In the minds of Sarah Palin, Rand Paul, Ted Cruz, and the like, their contemporary opposition to taxes, government, and initiatives like ObamaCare is merely a continuation of the legacy of the Boston Tea Party of 1773. Like their forerunners who dumped tea into Boston Harbor, modern Republican Tea Partiers see themselves as powerfully protesting against an oppressive regime who overtaxes and burdens them with an excessive government.
Unfortunately, modern Tea Partiers don’t understand what the Boston Tea Party was all about.
First, the Boston Tea Party was a protest against a tax break, not a tax hike. The Tea Act of 1773 vastly reduced the taxes on tea from the British East India Company, which actually would have reduced the cost of tea to American colonists by half. The Act did leave in place a small Townshend Act tax that was previously controversial, but the Tea Act itself offered the colonists a net tax break. So, modern day Republican Tea Partiers who think the Boston Tea Party was a protest against higher taxes are embarrassingly incorrect.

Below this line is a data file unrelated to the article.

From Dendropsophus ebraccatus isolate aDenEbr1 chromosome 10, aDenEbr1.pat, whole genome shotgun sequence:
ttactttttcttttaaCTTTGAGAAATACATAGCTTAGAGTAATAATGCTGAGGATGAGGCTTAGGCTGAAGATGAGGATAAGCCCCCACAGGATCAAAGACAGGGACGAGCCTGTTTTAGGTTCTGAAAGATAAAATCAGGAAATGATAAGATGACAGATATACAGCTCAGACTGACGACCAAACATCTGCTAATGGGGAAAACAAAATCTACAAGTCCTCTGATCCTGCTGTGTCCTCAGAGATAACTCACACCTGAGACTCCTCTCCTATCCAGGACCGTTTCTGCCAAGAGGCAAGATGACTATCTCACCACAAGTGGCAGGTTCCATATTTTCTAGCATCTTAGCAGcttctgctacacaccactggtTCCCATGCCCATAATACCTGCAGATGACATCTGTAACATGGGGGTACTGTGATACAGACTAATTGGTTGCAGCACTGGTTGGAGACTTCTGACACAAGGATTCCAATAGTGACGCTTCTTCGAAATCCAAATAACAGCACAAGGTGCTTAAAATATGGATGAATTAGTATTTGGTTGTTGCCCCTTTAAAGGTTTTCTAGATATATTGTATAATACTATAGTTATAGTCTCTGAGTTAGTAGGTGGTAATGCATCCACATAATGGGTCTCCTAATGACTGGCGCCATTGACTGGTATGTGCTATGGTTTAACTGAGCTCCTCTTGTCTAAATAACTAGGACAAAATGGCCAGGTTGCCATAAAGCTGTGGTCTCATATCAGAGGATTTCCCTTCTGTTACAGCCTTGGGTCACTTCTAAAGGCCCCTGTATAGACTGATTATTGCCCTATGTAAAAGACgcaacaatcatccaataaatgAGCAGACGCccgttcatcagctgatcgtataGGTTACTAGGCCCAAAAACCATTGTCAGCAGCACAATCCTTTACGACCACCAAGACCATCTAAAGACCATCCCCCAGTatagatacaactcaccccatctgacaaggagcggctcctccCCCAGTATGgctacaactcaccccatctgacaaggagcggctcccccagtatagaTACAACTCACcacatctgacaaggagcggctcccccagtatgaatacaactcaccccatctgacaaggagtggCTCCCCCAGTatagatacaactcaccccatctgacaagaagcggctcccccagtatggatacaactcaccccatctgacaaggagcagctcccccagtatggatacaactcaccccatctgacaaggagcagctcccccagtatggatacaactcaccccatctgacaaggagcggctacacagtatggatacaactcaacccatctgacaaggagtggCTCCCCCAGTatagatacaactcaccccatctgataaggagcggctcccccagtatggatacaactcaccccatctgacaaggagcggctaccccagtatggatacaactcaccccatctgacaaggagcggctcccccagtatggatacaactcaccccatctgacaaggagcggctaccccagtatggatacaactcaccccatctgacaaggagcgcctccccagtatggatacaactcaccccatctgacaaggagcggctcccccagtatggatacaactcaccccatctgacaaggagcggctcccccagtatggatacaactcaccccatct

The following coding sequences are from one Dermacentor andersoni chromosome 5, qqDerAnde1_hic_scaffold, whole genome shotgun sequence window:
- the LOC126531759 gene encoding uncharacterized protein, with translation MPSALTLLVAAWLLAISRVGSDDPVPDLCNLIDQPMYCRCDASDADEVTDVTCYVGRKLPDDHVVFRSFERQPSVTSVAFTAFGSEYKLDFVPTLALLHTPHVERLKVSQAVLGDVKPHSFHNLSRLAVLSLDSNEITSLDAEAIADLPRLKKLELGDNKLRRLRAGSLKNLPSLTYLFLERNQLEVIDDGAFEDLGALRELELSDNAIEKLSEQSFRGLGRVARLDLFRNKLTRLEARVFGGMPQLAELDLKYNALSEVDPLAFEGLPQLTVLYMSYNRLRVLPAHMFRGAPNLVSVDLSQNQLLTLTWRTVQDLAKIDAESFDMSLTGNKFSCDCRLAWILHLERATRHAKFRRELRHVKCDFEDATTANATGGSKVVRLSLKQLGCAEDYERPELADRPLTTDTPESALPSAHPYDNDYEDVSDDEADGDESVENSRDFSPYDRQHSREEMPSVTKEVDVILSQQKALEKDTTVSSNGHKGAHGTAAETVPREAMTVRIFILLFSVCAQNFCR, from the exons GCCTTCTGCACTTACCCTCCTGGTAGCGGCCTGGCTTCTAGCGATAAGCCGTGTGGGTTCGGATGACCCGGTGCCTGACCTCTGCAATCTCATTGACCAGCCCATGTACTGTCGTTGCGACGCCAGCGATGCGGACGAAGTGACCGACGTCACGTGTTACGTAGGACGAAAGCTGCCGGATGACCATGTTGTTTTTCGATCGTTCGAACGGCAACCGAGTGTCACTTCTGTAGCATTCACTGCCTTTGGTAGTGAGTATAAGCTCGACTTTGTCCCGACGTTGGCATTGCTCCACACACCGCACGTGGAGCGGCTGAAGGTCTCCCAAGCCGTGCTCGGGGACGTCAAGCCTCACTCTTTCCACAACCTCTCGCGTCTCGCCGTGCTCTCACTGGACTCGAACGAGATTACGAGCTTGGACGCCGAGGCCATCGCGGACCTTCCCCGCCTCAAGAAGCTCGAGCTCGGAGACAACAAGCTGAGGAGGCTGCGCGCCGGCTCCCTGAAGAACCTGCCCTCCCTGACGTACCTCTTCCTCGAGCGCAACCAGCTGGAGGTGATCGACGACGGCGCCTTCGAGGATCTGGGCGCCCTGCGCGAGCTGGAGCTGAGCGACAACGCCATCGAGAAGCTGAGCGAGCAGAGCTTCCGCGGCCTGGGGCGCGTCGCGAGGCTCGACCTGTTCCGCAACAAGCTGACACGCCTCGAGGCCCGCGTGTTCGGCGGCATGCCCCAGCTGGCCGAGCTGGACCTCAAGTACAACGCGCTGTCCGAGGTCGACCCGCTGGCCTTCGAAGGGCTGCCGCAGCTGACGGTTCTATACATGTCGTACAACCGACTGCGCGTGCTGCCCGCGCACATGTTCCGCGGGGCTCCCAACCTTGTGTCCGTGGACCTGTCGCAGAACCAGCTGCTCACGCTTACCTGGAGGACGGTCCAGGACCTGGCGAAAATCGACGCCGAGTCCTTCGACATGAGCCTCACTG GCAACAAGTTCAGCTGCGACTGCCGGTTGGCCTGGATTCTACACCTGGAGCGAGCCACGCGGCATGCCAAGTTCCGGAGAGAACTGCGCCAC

Secondly, the Boston Tea Partiers were condemned by numerous Founding Fathers who modern Tea Partiers adore. George Washington, for example, spoke out against the actions in Boston. To Washington and his fellow Virginians, property rights were sacrosanct, and destroying even an enemy’s property was never justified. The idea, then, that the modern Republican Tea Partiers are fighting for values that were universally held by the Founding Fathers is also inaccurate. Ted Cruz, et. al. are not working to restore some mystical, original, “Founding Father America,” because none of the Founders ever agreed on what that version of America actually was.
Finally, the real point of the Boston Tea Party was to oppose Parliament’s assertion that colonists did not have a right to be represented in Parliament. This, of course, is the famous “no taxation without representation” argument, and it is the one central point of the Boston Tea Party. Unfortunately, the modern Tea Party, despite electoral defeat in the Senate and the White House, does not accept democratically-passed legislation like the Affordable Care Act. Despite being represented, and having lost, the modern Tea Party defies all the institutions for which the Boston Tea Partiers protested.
Edited/Published by: SB